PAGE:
The Criminal Cartel Offence

Section 188 of the EA02, which came into force in June 2003, created the criminal cartel offence (“the s188 offence”) which can only be committed by individuals, not by companies or other commercial organisations which remain subject to the CMA’s civil enforcement regime under the Competition Act 1998 (“CA98”).  In general terms, and in its original incarnation, the offence was committed when a person dishonestly agreed to enter into arrangements involving at least two undertakings which would, if implemented, directly or indirectly fix prices, limit or prevent the supply of a product or service, limit or prevent the production of a product, divide products or services between customers, divide customers between the undertakings, or amount to bid-rigging arrangements.  On 1 April 2014 section 188 was amended by the Enterprise and Regulatory Reform Act 2013, which removed the requirement to prove the dishonesty element of the offence.

Terms of the MoU

The MoU principally records the following:

  • That the cooperation between the SFO and the CMA is to ensure the “effective and efficient investigation or prosecution” of the s188 offence;
  • That the s188 offence may be investigated by the CMA, the SFO, or jointly by both agencies;
  • That the CMA will undertake any necessary initial enquiries upon receipt of information that a s188 offence may have been committed;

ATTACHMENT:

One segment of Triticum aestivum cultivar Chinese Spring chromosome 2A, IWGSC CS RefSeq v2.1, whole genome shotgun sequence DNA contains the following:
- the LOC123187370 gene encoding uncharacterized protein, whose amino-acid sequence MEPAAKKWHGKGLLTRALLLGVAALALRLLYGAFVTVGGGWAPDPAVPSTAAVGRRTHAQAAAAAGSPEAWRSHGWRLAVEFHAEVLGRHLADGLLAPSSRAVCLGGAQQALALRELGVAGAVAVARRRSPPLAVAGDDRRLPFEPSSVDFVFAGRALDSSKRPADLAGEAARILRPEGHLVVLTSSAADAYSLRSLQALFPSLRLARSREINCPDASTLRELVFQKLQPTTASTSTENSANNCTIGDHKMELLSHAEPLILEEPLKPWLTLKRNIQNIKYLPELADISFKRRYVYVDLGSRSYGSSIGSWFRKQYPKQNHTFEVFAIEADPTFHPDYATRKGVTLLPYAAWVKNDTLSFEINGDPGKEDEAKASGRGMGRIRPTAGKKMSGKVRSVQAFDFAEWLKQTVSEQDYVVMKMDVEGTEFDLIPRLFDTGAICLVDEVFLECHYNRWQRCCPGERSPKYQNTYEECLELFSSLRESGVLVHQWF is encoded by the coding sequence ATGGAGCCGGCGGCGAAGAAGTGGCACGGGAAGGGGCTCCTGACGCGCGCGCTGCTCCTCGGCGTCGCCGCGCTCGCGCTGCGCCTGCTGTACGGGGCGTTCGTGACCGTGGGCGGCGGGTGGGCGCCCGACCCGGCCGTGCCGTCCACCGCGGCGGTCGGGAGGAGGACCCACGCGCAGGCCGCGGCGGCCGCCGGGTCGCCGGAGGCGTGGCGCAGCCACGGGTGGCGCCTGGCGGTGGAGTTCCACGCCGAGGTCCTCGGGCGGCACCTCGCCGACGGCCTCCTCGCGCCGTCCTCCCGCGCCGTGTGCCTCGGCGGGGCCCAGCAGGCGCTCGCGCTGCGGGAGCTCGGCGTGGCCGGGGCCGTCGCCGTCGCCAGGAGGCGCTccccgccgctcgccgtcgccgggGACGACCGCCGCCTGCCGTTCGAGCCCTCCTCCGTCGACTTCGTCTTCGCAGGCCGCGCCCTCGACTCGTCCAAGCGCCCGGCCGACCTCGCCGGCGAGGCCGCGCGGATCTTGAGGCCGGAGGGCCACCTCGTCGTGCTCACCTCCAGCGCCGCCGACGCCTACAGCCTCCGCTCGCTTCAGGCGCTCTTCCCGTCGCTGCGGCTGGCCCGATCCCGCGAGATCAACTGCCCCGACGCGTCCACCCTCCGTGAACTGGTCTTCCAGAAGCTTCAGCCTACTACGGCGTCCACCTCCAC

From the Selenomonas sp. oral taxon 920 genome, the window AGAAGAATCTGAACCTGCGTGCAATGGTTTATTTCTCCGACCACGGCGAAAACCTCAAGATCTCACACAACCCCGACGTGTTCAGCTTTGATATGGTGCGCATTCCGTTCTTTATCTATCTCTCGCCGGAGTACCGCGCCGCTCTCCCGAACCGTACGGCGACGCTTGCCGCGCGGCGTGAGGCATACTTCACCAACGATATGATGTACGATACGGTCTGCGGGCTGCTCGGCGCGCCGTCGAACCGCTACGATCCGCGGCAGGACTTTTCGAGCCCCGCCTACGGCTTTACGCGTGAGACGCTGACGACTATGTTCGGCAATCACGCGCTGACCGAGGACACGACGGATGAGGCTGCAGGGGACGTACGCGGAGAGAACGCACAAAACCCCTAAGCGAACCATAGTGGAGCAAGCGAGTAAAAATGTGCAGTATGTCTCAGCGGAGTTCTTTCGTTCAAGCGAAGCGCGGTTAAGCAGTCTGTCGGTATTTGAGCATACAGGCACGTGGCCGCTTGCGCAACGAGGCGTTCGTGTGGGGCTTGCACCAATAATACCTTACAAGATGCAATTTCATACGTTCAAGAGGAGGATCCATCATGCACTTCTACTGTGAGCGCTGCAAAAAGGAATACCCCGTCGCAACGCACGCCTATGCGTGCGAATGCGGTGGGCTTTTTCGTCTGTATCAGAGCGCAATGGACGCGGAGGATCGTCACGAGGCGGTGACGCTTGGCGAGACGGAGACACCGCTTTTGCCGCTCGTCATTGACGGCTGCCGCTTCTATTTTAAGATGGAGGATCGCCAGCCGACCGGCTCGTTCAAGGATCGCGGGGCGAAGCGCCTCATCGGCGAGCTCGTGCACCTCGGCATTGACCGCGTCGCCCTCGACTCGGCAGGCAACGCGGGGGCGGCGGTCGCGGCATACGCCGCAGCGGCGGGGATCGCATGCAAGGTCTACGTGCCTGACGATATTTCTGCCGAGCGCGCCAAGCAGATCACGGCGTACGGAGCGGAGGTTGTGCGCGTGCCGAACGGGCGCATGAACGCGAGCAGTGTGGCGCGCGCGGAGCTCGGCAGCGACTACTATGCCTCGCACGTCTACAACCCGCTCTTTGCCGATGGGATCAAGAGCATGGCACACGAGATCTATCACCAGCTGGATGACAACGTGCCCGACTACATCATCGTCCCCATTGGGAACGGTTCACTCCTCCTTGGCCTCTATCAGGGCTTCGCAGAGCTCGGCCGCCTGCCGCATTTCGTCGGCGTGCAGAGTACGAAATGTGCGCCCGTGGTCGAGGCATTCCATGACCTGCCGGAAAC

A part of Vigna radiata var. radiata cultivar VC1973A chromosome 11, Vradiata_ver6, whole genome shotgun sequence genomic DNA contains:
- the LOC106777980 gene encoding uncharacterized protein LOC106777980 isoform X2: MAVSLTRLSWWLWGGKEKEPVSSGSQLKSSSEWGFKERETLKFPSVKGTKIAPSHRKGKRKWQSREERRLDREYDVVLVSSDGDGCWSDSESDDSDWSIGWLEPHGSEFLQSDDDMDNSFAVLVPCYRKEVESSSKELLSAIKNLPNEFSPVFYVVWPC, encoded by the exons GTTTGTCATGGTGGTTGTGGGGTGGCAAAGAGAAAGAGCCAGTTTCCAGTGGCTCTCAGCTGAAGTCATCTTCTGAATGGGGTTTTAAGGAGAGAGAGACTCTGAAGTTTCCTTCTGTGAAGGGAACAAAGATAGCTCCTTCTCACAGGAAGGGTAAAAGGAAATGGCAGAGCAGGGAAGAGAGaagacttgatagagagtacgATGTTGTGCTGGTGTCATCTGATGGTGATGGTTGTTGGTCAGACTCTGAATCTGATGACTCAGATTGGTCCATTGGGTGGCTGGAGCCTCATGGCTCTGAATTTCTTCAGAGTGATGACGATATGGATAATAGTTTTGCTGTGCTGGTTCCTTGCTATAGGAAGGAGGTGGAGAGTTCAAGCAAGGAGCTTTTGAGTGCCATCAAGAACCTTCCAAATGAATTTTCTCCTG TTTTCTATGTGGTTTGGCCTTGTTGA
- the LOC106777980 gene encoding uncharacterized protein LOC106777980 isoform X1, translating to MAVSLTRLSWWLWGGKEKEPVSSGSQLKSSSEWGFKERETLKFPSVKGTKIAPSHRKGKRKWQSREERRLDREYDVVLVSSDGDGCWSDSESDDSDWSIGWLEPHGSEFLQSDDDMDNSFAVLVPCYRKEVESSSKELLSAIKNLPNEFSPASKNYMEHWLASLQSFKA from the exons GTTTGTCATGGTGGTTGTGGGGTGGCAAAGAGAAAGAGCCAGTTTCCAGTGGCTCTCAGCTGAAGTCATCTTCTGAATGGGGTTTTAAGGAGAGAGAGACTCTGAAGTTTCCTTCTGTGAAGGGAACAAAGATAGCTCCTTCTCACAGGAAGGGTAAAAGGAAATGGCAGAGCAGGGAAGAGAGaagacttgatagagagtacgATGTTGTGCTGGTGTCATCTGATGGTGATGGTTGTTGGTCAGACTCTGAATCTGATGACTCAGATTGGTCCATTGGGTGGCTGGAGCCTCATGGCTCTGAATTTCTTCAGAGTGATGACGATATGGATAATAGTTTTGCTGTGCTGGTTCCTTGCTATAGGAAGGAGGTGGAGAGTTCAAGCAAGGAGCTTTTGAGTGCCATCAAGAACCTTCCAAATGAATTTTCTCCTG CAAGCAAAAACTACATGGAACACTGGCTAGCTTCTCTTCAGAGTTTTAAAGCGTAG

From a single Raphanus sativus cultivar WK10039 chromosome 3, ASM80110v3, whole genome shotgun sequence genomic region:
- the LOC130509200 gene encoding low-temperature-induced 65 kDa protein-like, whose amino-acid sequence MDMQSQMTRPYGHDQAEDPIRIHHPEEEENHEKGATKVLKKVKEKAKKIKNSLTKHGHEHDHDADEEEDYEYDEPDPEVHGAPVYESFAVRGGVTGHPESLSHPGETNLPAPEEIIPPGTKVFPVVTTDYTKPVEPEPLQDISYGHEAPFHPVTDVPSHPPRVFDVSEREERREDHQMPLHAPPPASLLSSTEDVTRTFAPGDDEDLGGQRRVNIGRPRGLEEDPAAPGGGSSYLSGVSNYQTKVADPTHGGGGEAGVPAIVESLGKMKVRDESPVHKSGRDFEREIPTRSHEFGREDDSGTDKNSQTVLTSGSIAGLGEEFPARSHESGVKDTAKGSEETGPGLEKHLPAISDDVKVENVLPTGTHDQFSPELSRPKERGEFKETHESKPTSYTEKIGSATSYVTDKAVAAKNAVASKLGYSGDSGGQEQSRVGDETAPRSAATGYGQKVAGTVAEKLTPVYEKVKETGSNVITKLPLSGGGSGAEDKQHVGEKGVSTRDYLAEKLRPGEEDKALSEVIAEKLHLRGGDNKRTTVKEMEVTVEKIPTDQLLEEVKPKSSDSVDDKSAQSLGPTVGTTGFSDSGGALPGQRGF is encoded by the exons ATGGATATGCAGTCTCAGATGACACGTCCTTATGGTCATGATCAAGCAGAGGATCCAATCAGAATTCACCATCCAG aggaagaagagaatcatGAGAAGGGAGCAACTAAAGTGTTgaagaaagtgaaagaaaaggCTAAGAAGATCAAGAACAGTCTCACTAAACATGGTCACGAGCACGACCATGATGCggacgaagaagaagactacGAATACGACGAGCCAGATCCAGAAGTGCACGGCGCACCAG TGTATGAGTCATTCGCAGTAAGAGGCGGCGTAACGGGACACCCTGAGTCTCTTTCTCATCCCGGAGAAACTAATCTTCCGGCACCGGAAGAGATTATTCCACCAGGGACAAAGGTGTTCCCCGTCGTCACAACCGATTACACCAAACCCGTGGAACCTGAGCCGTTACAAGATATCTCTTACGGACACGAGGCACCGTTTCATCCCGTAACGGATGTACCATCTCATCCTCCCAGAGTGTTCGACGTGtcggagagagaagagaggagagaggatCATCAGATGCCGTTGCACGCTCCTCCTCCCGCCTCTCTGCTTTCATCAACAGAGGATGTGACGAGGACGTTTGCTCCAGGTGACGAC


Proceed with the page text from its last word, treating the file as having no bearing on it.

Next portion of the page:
• That if the SFO receives intelligence suggesting that a s188 offence may have been committed, then it will in the first instance refer that information to the CMA;
  • If after initial enquiries, and any informal discussions with the SFO, the CMA identifies a criminal cartel case as being likely to fall within the SFO’s acceptance criteria, then it may refer the case to the SFO;
  • In all events, s188 offence investigations may be led by either the SFO or the CMA, and the authority leading the investigation may request the assistance of the other authority by providing staff and support;
  • It will be presumed that where the SFO is leading an investigation, it will utilise its powers under the Criminal Justice Act 1987 (“the CJA87”) rather than powers under the EA02 where they would achieve essentially the same objective. However, in a joint investigation consideration will need to be given whether to utilise powers under the CJA87, the EA02 or both;
  • The costs of the investigation will be borne by the authority leading the investigation;